According to media reports, a massive 400-meter container ship operated by Evergreen Marine Corp. in Taiwan, the Ever Given, became stuck in the Suez Canal after apparently running aground due to high winds from a sandstorm. As a result, potentially hundreds of ships cannot pass on either side of the Suez Canal, traditionally an important trade route for north bound cargo, mainly oil from the Arabian Gulf to Western Europe but also manufactured goods from Asia.  South bound trade routes mainly carry manufactured goods and grain from Europe and North America to Asia.

Container ships have become stuck in the canal in the past, but not during such a critical moment for international trade and for logistics companies, when the costs of insurance and containers have increased dramatically, and for the global economy which is recovering from the pandemic-related downturn. Ship operators have the option to reroute their ships around the Cape of Good Hope in South Africa to service Europe, but such a detour adds significant time and costs. A major concern is that the Suez Canal blockage, if prolonged, could lead to shortages of goods and increased costs being passed on to consumers.

Supply chain disruption due to the canal blockage will be felt most acutely in Europe, but U.S. importers and distributors should prepare for potential disruption as well. According to the Annual Report 2019 data from Egypt’s Suez Canal Authority, the U.S. mainly exports products through the canal, but does import significant quantities of oil and chemicals through the canal. For these products especially, which are critical to the supply chains of many products downstream, importers and other companies should prepare for the possibility of further congestion and delays at U.S. ports in Long Beach and Newark. We also suggest keeping an eye on increased routing, for at least the short term, via the Panama Canal where feasible.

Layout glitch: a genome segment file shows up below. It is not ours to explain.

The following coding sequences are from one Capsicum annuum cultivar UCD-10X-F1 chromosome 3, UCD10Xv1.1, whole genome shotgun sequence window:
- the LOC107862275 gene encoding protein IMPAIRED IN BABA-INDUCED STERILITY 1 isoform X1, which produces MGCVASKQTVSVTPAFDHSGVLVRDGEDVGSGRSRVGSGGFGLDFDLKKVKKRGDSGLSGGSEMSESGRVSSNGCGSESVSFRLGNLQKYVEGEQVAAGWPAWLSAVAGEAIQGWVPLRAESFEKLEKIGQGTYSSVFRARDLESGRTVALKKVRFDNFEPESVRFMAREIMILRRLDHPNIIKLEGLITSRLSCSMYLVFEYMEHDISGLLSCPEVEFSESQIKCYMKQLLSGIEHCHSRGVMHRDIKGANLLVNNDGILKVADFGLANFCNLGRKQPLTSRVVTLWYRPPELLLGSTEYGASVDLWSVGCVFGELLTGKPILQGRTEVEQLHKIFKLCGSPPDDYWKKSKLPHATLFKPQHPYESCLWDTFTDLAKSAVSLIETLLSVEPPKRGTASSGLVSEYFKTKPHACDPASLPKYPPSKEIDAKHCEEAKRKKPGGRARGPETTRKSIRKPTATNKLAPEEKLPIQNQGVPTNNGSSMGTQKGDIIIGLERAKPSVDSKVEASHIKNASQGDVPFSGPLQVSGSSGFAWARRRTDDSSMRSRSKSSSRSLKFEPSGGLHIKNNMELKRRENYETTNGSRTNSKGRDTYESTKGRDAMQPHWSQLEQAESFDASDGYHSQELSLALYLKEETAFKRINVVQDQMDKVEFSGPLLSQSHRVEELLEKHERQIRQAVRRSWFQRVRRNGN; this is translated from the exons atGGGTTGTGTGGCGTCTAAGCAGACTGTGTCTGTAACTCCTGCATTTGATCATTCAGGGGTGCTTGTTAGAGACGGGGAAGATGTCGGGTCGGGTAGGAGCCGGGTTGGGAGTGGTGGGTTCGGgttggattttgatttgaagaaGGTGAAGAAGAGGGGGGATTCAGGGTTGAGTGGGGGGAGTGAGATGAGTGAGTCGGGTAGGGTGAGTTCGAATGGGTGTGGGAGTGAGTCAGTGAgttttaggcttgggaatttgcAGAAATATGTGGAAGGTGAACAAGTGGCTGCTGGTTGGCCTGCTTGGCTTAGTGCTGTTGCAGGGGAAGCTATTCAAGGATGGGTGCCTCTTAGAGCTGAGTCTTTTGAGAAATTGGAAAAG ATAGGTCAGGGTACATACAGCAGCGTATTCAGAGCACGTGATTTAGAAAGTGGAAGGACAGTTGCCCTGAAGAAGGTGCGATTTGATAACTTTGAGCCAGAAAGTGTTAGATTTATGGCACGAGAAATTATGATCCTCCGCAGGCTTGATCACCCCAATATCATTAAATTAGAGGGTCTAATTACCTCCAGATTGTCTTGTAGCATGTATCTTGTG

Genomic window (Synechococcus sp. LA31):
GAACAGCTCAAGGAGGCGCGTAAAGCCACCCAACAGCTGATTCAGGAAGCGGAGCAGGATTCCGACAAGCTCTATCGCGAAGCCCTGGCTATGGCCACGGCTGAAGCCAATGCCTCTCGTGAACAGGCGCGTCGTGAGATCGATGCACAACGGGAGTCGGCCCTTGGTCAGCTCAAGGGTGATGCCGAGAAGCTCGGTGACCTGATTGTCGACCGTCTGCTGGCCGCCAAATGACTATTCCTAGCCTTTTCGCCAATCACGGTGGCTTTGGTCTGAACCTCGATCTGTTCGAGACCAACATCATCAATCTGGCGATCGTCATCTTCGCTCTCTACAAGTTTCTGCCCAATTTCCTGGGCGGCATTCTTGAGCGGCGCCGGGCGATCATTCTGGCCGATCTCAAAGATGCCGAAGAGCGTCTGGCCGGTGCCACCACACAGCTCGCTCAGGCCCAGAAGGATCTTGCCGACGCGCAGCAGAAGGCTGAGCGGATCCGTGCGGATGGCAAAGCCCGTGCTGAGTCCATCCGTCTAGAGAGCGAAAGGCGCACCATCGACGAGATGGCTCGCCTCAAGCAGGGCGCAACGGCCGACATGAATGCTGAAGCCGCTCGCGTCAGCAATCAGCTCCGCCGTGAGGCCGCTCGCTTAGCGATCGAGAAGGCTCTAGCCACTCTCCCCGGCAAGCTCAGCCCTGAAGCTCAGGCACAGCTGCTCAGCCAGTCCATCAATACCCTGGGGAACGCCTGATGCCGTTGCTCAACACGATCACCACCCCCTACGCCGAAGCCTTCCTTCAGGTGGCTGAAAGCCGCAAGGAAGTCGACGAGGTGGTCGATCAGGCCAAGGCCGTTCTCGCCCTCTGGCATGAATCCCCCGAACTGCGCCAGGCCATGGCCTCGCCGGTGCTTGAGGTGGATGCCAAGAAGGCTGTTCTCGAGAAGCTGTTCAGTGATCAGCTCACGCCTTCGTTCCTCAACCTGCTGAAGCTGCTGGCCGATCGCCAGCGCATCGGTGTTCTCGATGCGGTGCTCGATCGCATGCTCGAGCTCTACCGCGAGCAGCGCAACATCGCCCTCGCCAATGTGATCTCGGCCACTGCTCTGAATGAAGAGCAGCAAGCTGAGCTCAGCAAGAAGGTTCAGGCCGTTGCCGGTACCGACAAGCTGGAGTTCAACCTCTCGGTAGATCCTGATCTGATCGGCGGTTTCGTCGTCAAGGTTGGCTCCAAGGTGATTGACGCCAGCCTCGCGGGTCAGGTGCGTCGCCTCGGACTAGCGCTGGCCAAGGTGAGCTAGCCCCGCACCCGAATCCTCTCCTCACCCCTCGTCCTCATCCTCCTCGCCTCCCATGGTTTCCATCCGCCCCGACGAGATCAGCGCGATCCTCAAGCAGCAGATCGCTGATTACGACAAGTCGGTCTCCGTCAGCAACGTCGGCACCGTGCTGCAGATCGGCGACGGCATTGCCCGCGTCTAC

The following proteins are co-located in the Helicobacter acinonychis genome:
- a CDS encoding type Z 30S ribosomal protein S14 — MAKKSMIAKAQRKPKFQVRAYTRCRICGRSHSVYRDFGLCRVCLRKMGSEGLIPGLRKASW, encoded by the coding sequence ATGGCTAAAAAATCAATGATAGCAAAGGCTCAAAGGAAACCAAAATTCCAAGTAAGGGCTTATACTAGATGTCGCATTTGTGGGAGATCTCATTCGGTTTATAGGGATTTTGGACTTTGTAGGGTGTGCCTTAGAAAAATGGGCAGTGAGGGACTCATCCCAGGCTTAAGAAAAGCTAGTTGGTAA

Long before vessel congestion began to cripple U.S. West Coast port productivity, and shippers started diverting cargo to the U.S. East Coast, the Suez Canal was slowly stealing market share away from its Central American competitor, the Panama Canal. The Panama Canal, with its massive expansion and renovation project, may see a definite bump in the near term from cargo currently transiting the Suez, and the question will be whether the Panama Canal can retain and build on this turn of events. Cargo originating from ports in Southeast Asia could continue to transit the Suez, or perhaps the Panama Canal will offer a long-term viable alternative for shippers from Asia to Europe and North America. It is likely that vessel operators of the larger container vessels might be sensitive to the innovations of the Panama Canal to safely handle these larger vessels in more adverse weather environments.

Should you have any questions or concerns regarding this situation, please contact Carlos Rodriguez of Husch Blackwell’s International Trade & Supply Chain team.